Highly protected MPAs mitigate the effects of climate change by building resilience into the ecosystem, helping to buffer against future uncertainty in management and environmental fluctuations.6 Over time, the ability of Ascension’s marine environment to cope with the impact of climate change could increase under strong protection, helping to safeguard the species that live there, area biodiversity, and the people who depend on a healthy marine environment.

Great British Oceans

Since 2015, Great British Oceans (GBO), a coalition of environmental non-governmental organisations that include the Blue Marine Foundation, Greenpeace-U.K., Marine Conservation Society, Royal Society for the Protection of Birds, Zoological Society of London, and The Pew Trusts, has advocated for an ambitious implementation of the U.K. Government’s Blue Belt policy. With support from the Pew Bertarelli Ocean Legacy Project, GBO has called for the protection of Ascension’s waters and has partnered with the Ascension Island Council over several years to study the best path forward.

The Evolution of the Ascension Island MPA
  • March 2015: The Blue Belt commitment 
    The Conservative Party published a manifesto that included a pledge to create “a Blue Belt around the U.K.’s 14 Overseas Territories, subject to local support and environmental need. We will designate a further protected area at Ascension Island, subject to the views of the local community.”
  • January 2016: Commitment to protect at least 50 per cent of EEZ
    The U.K. Blue Belt Programme committed to establish an MPA by 2019 that would prohibit commercial fishing in at least 50 per cent of Ascension’s EEZ.
  • September 2016: Commitment to protect 4 million square kilometres
    The U.K. Foreign and Commonwealth Office (FCO) announced plans to protect 4 million square kilometres (1.5 million square miles) of ocean around the Overseas Territories. The government pledged to allocate £20 million between 2016 and 2020 to support implementation, management, surveillance, and enforcement of these MPAs.
  • November 2017: Blue Belt Charter launched
    Great British Oceans launched the Blue Belt Charter, calling on the U.K. Government to deliver on its commitment to establish a fully protected MPA in at least 50 per cent of Ascension’s waters by 2019. Some 285 Members of Parliament from eight political parties announced their support.
  • November 2018: Evidence and options document published
    The Ascension Island Government published an MPA evidence and options document that highlighted the importance of the local marine ecosystem and laid out three options. The Pew Trusts and other GBO members advocated for designation of the most ambitious option.
  • December 2018: Blue Belt Charter 2.0
    Following the success of the charter, GBO launched the Blue Belt Charter 2.0. More than 50 prominent international and domestic marine and environmental non-governmental organisations, world-leading universities and eminent scientists agreed to a statement of support.
  • August 2019: Designation of the Ascension Island MPA
    The AIC voted in favour of designating an MPA surrounding Ascension.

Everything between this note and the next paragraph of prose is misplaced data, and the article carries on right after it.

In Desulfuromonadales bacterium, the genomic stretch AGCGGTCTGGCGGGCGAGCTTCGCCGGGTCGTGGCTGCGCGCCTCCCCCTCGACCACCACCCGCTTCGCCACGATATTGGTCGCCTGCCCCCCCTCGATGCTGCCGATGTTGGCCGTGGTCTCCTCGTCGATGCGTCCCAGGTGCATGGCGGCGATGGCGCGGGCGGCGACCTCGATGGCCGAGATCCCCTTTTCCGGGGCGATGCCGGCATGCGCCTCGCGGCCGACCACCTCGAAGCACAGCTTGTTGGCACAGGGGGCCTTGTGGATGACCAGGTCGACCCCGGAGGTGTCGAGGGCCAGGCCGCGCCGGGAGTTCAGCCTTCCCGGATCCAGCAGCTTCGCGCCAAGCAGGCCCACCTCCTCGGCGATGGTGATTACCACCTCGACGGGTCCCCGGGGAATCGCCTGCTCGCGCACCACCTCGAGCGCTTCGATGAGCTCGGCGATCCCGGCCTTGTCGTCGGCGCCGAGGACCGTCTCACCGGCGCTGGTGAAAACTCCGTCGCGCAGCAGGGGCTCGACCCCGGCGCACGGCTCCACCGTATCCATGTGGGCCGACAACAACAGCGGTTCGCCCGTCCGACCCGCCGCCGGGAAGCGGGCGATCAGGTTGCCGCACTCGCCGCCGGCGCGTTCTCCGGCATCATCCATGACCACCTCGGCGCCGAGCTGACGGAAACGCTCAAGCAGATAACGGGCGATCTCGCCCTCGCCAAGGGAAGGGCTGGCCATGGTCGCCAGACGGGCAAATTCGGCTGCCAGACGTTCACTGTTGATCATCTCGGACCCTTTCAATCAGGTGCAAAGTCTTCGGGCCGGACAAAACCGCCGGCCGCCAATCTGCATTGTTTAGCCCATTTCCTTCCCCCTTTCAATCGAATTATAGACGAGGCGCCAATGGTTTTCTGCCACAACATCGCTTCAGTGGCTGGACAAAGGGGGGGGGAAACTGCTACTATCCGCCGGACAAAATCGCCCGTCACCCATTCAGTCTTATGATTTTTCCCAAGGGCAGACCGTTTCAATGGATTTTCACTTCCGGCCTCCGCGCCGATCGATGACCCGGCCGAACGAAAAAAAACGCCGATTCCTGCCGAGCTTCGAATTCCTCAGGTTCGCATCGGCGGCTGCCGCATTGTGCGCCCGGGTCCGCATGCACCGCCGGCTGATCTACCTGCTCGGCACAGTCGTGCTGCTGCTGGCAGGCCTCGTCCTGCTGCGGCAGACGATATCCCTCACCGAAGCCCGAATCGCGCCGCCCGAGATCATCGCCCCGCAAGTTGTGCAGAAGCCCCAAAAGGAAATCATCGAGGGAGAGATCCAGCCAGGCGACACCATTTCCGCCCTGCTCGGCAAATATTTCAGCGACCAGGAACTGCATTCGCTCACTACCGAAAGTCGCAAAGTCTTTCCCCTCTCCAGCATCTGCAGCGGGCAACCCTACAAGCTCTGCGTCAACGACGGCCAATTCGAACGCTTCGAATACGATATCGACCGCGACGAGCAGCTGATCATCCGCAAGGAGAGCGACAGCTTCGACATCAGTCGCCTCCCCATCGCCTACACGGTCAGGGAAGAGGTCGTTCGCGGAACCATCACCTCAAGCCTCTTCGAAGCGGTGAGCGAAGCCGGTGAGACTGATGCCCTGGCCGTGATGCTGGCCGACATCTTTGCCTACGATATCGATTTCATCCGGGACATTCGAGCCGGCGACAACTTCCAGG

Ascension Island
A school of horse-eye jacks in the waters around Ascension Island. A wide range of fish, including larger species such as sharks, live in these waters.
Paul Colley

Ocean monitoring for a designated MPA

Effective monitoring and enforcement is critical to an MPA’s success. Remote monitoring can help solve the challenges posed by large-scale MPAs or those established in distant and isolated waters. That task can be handled in large part by capabilities such as Oversea Ocean Monitor, which was developed by Pew and Satellite Applications Catapult.  Initially called “Project Eyes on the Seas,” the technology combines satellite data, fishing authorizations, and artificial intelligence to detect illegal, unreported, and unregulated (IUU) fishing for further assessment and investigation.

This platform has already been used extensively to monitor vessel activity in Ascension’s waters and has helped enforce the Blue Belt policy. The analyses by Oversea Ocean Monitor have assisted in setting baselines to inform future management decisions. The technology helps ensure IUU fishing does not undermine marine conservation measures that ban commercial fishing.7

Conclusion

The Ascension Island MPA would help safeguard a critical and irreplaceable ocean ecosystem, and strengthen the U.K. and its Overseas Territories’ position as global leaders in marine conservation. Establishment of this protected area would also mean that the U.K. has protected over 30 per cent of its waters with fully protected MPAs.

Endnotes

  1. Ascension Island Government, “Marine Turtles,” accessed March 2019, https://www.ascension-island.gov.ac/government/conservation/our-species/marine-turtles/.
  2. C. MacLeod and T. George, “Whales & Dolphins of Ascension Island,” Ascension Island Government, http://www.ascension-island.gov.ac/wp-content/uploads/2013/01/whales-and-dolphins-leaflet.pdf.
  3. Ascension Island Conservation Department/Tourist Office, “Marine Life of Ascension Island,” http://www.ascension-island.gov.ac/wp-content/uploads/2016/02/AI-Marinelife-DL-proof.pdf.
  4. Overseas Territories Conservation UK, “Key Species,” accessed April 2019, https://www.ukotcf.org.uk/ascension#AscensionIslandKeySpecies.
  5. Ascension Island Government, “Seabirds of Ascension Island, http://www.ascension-island.gov.ac/wp-content/uploads/2012/12/29-O-Ascension-seabird-leaflet.pdf.
  6. C.M. Roberts et al., “Marine Reserves Can Mitigate and Promote Adaptation to Climate Change,” PNAS, (2017): 1-9, https://www.pnas.org/content/early/2017/05/31/1701262114
  7. G. Rowlands et al., “Satellite Surveillance of Fishing Vessel Activity in the Ascension Island Exclusive Economic Zone and Marine Protected Area,” Marine Policy 101 (2019): 39-50, https://www.sciencedirect.com/science/article/pii/S0308597X18303002.